Saturday, January 24, 2009

Legality of “Baby Commissioners Court” Questioned by Morrison

It’s all here at FortBendNow, and in a related older article at The Chron.

Newly-seated Fort Bend County Commissioner Richard Morrison has instructed his staffers, all formerly serving under Morrison’s predecessor, Republican Tom Stavinoha, not to attend so-called “Baby Commissioners Court” regular Thursday meetings.

These meetings, Morrison says, may be in violation of the Texas’ Open Meetings Act, a law adopted in 1967 and revised in 1973 promotes transparency in state and local government by requiring prior public notice and allowing public attendance of any government meeting with a few notable exceptions.

Chron reporter Zen Zheng, new to the Fort Bend County beat in 2004, reported his amazement when he attended his first Commissioners Court meeting, amazement that the meeting took place so quickly and with little or no discussion of agenda items.
"In my many years of coverage of government meetings in different municipalities and counties for the Chronicle, I had rarely come across one that would be over before the ink in my notepad dried up. Bureaucratic discourses sometimes dragged for hours that they brought me to the verge of dozing off.” (But) “when I went to my first Commissioners Court meeting after I took over the Fort Bend beat 2 1/2 years ago, I was ill-prepared for what I was about to experience. There was little to none discussion on most of the items on the multiple-page meeting agenda …”
This, Morrison reports, is because agenda items for the Tuesday Commissioners Court meeting are combed through by the Commissioners’ staffers the Thursday before, as explained by County Attorney Cordes “to provide county staff members with an opportunity to go over the usually lengthy agenda for each Commissioners Court session with an eye toward ‘administrative completeness.’”

This is not what Democratic County Commissioner Grady Prestage recalls.
“Prestage said the meetings began in the mid 1990s, when new state law had been created involving the legal concept of “taking,” or reducing the value of a business through some type of action. Then chaired by the county attorney, the meetings were meant to comb through the Commissioners Court agenda to make sure no action was forthcoming that could be construed to run afoul of the new legislative regulations.”
Continuing, Prestage disclosed that “’it morphed into a meeting to insure that all the information is available so we can make decisions’ efficiently during Tuesday Commissioners Court sessions.”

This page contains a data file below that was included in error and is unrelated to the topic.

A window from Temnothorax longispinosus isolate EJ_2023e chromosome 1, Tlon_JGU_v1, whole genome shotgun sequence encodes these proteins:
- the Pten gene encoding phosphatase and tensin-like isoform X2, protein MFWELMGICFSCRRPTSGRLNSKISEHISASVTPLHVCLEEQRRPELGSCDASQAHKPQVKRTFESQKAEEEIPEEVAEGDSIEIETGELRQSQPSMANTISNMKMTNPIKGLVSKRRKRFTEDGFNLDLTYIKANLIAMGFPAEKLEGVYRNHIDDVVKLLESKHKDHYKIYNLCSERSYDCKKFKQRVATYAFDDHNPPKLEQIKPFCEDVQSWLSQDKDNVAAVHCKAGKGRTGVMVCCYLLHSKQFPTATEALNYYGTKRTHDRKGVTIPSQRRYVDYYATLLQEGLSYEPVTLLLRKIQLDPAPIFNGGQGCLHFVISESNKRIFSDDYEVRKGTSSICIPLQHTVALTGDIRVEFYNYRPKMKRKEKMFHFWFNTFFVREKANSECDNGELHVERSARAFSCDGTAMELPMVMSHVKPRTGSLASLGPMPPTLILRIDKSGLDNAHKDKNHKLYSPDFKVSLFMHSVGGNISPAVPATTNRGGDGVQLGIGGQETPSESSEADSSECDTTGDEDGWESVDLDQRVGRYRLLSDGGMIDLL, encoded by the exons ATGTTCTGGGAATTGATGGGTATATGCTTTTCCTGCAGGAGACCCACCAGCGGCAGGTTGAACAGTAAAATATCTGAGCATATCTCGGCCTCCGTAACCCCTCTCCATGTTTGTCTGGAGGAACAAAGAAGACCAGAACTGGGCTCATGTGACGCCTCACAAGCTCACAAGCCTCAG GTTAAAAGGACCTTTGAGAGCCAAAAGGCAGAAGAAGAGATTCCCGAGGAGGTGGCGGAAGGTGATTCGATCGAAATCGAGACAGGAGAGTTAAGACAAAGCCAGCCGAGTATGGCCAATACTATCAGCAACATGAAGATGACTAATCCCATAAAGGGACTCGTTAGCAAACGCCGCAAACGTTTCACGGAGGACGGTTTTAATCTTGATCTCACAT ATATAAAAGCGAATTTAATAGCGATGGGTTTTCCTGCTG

But now there is a question whether these meetings violate the Open Meetings Act, and whether conducting these meetings opens up the county government to being sued by someone who suffers a loss because of actions that take place behind closed doors at the Thursday meetings.
“…after some controversial decision by the Commissioners Court - such as changing the tax rate - some person or business with significant money at stake could institute legal action and elicit testimony from staff members who attend the Thursday sessions, which might suggest to a court that the Open Meetings Act had been breached. Under such circumstances, action taken in a subsequent open Commissioners Court session conceivably could be voided.”
Now while County Attorney Cordes claims that “that the meetings are conducted in such a way that they don’t violate the Open Meeting Act,” without really giving explanation of what this “way” is I have to wonder it the County Attorney is looking out for the best interests of county taxpayers, or just defending a procedure that allows County Commissioners to spend less time in Court and more time on the Course.

First of all, a meeting of these staffers can be considered as a government body in the strict definition of the Open Meeting Act. From Section 5:
“’Governmental body’ means:
(A) a board, commission, department, committee, or agency within the executive or legislative branch of state government that is directed by one or more elected or appointed members;
Emphasis is mine.

Secondly, and perhaps more importantly, the actions, or perhaps more to the point, the lack of discussion that takes place at the Tuesday Commissioners Court meetings contradict Attorney Cordes’ claims.

From Section 5 E on “Advisory Bodies”:
However, if a governmental body that has established an advisory committee routinely adopts, or “rubber stamps,” the advisory committee’s recommendations, the committee probably will be considered to be a governmental body subject to the Act.
The very fact that a Commissioners Court meeting fairly flies through the lengthy weekly agenda is credible evidence that rubber stamps are in full use by the Commissioners.

1 comment:

Anonymous said...

As long as GA sits in Austin you won't see any boat rocking for the voters.